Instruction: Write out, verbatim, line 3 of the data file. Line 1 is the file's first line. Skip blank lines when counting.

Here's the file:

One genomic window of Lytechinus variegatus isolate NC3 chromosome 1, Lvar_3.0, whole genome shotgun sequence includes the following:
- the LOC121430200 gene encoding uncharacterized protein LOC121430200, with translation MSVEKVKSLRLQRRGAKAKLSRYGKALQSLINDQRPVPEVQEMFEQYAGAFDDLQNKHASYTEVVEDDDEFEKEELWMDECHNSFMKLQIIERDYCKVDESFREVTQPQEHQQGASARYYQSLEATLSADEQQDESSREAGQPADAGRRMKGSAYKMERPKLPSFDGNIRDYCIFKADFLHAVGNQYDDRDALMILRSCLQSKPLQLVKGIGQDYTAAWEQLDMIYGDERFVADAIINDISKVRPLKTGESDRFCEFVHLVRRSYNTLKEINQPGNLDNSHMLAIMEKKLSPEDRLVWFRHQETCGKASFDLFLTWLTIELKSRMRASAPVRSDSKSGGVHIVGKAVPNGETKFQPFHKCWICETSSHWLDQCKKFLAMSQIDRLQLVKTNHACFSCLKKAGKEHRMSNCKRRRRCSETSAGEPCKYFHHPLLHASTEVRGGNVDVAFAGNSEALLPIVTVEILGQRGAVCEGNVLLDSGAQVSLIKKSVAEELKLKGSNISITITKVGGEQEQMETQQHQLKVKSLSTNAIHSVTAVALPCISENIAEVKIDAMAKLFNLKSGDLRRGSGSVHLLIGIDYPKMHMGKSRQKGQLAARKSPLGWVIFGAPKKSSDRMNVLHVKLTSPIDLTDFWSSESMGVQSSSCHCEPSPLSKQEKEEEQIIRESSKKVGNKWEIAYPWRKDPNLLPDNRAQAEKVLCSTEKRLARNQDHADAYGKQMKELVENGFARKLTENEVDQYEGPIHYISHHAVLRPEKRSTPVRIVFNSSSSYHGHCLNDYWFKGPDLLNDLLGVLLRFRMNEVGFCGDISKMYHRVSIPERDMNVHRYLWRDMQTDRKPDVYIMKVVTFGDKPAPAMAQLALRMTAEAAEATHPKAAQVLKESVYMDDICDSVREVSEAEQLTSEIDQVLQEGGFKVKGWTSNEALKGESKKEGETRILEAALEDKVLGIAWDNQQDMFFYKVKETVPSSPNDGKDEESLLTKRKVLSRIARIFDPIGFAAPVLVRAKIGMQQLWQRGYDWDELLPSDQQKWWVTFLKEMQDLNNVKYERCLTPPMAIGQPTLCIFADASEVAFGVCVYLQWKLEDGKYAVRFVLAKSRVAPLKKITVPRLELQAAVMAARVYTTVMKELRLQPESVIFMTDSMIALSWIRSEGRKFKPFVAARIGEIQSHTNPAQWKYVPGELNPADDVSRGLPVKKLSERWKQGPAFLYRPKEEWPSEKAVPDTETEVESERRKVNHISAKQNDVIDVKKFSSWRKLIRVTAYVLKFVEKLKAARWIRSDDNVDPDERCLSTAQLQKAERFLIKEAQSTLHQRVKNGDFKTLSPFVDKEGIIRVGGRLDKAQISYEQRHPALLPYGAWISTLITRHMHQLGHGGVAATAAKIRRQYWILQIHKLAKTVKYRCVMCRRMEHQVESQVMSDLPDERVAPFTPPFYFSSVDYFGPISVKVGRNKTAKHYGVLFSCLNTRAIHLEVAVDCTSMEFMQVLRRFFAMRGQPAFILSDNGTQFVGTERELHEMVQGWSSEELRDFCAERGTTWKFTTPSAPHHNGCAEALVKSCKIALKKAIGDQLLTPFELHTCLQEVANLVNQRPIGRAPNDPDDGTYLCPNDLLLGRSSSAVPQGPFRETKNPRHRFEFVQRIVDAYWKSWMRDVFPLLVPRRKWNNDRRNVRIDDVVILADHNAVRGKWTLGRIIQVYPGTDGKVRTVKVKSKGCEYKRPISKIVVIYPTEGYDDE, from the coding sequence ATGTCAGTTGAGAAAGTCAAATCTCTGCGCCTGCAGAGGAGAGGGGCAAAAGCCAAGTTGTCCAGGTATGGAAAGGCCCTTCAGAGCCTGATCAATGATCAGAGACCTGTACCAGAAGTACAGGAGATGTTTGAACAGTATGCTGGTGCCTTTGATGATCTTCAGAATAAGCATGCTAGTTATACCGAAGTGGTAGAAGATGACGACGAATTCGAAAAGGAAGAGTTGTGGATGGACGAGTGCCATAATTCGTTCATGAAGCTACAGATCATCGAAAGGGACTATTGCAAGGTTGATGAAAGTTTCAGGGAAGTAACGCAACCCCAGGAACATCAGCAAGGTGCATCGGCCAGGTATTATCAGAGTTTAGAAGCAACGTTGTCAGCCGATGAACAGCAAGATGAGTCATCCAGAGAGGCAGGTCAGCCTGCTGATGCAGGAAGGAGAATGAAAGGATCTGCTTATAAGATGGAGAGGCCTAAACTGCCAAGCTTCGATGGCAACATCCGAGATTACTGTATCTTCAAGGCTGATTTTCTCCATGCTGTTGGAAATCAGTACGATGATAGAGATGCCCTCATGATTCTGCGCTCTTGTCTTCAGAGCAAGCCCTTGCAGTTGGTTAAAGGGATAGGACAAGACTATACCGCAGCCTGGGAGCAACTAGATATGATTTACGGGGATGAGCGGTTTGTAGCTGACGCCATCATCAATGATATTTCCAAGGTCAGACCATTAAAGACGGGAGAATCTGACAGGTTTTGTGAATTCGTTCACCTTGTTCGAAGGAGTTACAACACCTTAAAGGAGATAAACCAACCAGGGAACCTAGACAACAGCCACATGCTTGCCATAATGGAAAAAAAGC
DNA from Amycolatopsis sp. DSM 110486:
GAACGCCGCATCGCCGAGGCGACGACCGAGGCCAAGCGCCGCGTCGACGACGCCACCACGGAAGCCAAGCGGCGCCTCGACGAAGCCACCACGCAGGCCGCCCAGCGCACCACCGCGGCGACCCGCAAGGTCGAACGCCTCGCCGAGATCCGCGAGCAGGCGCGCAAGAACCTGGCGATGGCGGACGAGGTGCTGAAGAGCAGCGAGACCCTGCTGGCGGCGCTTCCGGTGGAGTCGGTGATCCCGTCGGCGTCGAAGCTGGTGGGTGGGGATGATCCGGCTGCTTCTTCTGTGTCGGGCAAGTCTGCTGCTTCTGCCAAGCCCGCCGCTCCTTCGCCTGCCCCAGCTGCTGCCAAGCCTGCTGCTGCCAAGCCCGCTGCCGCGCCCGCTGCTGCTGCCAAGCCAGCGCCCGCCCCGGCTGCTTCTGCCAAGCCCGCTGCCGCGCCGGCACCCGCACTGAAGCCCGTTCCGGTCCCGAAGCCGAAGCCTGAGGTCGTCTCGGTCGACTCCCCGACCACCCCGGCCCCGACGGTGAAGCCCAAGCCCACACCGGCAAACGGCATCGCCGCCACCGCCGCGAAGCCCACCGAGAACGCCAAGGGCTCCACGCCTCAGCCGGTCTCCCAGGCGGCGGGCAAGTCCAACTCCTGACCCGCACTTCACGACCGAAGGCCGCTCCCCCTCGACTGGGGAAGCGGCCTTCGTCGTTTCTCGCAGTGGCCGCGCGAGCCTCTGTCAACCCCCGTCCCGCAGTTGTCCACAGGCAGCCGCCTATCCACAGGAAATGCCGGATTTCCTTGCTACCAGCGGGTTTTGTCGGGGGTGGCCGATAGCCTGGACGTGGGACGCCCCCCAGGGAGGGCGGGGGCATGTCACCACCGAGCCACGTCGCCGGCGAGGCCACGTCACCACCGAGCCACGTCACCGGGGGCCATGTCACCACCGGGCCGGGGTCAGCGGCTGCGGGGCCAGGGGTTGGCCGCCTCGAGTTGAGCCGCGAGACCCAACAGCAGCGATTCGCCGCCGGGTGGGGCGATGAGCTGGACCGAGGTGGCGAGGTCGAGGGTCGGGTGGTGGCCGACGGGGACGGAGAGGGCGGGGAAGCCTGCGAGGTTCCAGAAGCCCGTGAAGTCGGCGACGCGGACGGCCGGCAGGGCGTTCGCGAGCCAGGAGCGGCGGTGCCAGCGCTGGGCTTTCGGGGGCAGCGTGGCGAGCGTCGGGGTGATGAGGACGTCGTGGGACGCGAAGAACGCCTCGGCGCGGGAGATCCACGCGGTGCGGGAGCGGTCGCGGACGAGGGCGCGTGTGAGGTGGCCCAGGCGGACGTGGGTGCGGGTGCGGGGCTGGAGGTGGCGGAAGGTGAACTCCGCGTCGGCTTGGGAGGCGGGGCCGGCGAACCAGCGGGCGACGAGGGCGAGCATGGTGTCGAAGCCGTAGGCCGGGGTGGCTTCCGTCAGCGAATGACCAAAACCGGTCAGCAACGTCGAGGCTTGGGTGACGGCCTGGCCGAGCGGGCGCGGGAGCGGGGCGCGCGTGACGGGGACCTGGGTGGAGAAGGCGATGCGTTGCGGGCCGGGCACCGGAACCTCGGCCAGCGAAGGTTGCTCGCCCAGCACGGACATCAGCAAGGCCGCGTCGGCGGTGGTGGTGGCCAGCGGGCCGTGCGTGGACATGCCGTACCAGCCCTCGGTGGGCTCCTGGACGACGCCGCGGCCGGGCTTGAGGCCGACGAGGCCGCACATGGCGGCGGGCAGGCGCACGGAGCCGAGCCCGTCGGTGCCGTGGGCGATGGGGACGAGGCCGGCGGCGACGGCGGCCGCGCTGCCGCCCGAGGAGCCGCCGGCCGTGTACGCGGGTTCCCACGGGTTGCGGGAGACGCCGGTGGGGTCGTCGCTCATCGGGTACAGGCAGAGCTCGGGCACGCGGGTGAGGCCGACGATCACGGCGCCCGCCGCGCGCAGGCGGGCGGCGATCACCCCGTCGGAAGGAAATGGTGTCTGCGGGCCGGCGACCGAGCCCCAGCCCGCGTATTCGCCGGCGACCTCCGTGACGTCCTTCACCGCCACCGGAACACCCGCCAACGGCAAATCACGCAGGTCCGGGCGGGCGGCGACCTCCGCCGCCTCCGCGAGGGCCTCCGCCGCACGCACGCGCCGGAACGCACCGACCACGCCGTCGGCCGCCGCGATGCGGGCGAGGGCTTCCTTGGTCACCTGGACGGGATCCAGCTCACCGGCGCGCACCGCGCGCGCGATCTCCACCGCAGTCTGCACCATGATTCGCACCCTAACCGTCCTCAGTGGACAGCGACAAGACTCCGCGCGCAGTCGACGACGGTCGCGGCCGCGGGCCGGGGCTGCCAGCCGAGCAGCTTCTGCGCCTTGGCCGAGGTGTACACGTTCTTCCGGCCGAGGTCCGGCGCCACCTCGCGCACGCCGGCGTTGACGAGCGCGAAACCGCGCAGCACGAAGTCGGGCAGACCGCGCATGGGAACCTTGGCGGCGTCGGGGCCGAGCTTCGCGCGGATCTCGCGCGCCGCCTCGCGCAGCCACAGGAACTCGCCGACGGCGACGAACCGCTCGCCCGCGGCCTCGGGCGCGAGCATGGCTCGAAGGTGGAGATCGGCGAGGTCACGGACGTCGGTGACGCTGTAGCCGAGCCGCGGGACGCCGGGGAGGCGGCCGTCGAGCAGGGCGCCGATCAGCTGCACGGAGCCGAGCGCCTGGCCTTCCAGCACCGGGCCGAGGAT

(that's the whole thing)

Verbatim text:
DNA from Amycolatopsis sp. DSM 110486: